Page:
Some essays and other perspectives that we find especially thoughtful or thought provoking about human nature~
by Robert Sutton, Wall Street Journal
What harm can a handful of nasty or incompetent employees [or students] do? A lot more than you may think. Read Here.
"From our earliest recorded history, human beings have been considering what it is that makes us human. The musings and essays, poetry, literature, philosophy, sacred religious documents, science texts—indeed, much of what has been written throughout the ages—touches, examines, or defines the subject of being human.
So what is it that makes us human?
As my husband, Dr. Peter Breggin, has often emphasized, being human or expressing our humanity depends on our highly developed brain and its frontal lobes. No other species has been endowed with this natural gift, offering us the possibility of our rational intelligence, our spectrum of emotion and feeling that is vital to our integration as members of a society, and our astonishing creativity that has allowed us to develop farming, architecture, engineering, the arts and sciences, space exploration and today’s extraordinary communication tools. The brain is like the infrastructure of our identities or souls; the personal, social and physical intricacies of human life become a matrix that ultimately makes us human, enabling us to develop languages, to create societies and cultures, and ultimately to communicate with and to value each other as inhabitants of our shared world.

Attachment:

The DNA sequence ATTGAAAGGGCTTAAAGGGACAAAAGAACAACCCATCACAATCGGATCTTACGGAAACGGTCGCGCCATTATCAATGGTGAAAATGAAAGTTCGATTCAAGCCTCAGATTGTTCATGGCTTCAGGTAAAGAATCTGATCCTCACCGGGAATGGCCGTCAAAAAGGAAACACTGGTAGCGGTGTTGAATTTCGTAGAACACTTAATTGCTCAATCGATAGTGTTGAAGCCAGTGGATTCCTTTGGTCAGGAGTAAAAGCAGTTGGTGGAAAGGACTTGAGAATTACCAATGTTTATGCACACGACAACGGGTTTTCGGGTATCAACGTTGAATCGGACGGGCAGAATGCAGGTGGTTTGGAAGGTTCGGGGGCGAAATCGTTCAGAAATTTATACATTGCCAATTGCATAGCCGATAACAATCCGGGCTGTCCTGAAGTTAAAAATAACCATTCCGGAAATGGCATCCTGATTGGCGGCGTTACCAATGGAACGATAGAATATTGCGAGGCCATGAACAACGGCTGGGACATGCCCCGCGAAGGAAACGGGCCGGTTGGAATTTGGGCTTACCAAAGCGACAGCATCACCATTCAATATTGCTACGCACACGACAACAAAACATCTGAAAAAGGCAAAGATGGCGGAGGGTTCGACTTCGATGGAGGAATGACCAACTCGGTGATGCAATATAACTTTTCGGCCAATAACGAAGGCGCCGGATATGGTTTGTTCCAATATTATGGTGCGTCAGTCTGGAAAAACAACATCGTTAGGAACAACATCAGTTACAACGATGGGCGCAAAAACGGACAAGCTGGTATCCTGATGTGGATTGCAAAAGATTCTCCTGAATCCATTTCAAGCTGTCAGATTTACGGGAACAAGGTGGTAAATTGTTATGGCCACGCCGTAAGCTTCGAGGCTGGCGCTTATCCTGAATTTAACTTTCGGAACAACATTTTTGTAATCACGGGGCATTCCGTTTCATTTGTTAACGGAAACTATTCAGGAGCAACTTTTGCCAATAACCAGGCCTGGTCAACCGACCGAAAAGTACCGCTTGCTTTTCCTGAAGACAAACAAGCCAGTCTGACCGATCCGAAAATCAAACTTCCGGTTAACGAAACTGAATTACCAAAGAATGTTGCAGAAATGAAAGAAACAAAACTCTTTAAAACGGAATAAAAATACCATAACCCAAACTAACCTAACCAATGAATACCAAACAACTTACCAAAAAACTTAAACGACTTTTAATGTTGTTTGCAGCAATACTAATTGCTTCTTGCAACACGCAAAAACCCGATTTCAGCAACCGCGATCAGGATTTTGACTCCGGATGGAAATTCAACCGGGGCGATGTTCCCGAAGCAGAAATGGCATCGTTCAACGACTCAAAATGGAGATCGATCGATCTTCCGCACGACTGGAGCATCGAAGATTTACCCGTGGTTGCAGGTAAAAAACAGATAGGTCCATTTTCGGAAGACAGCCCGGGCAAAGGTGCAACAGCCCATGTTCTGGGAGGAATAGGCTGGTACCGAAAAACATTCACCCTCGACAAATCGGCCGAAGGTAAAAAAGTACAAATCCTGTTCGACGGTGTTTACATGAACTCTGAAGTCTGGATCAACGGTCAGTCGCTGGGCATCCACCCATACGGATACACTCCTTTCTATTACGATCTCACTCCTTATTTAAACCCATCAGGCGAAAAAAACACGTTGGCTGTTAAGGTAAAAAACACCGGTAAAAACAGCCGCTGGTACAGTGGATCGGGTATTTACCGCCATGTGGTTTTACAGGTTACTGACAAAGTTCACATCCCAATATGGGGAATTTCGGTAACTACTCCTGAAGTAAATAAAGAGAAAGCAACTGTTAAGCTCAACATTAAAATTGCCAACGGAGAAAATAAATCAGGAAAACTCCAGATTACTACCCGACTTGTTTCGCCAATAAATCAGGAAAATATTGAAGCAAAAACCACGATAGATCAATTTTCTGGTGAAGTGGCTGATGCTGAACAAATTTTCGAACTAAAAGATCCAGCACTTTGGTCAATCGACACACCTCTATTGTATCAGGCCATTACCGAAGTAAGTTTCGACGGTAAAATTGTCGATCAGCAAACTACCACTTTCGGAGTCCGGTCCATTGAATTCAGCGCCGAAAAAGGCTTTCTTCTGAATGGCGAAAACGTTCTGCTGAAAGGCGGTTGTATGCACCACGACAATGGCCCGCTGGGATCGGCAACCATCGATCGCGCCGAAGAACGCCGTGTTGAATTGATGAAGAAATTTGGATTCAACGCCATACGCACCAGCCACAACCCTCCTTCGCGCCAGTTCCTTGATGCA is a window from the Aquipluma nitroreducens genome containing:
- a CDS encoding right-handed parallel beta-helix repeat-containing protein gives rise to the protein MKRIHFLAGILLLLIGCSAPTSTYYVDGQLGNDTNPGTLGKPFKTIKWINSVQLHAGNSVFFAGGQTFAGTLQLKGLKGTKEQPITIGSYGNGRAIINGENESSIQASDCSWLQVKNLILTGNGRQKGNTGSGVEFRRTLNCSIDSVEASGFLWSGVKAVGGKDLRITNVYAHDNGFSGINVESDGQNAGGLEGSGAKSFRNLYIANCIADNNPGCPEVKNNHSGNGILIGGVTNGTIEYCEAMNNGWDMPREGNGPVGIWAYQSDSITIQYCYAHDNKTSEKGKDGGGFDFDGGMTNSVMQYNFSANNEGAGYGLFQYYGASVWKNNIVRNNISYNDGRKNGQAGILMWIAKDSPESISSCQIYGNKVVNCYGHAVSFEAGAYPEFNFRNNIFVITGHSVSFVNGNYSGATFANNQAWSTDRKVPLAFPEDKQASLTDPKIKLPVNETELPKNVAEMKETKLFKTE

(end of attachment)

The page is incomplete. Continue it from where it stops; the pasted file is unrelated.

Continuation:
To contemplate being human is to get a glimmer of the marvel of being human, to merely begin to glimpse the incredible complexity and individuality that each of us possesses and develops over the course of our individual lives. From the mystery and sublime simplicity of prehistoric drawings and human hand prints in far flung regions of the world, to the marvel and miracle of a newborn human infant, innocent, touchingly sweet and completely helpless—being human is an experience at once complex, unique to each person and yet shared by us all over the course of all time.
Now, consider that in just the past 25 years we have been taught that an increasing range of human emotional response is unwanted, unacceptable and fit to be labeled a disease process. Set aside for a moment the most frightening, out of control emotional states—those of psychosis. Consider the spectrums of depression, anxiety, emotional withdrawal, fear, anger, grief, boredom, and distraction. There is an individual human story unfolding in each of these emotional states. And the gift of our human rationality, our intelligence, and especially our ability to connect with other human beings offers a bridge thatcan enable the affected individual to return to a more stable, creative and satisfying emotional equilibrium. Instead these complex and highly individual responses are stereotyped into a few psychiatric diagnostic categories, vastly oversimplifying and dismissing the individual experience. Read more here.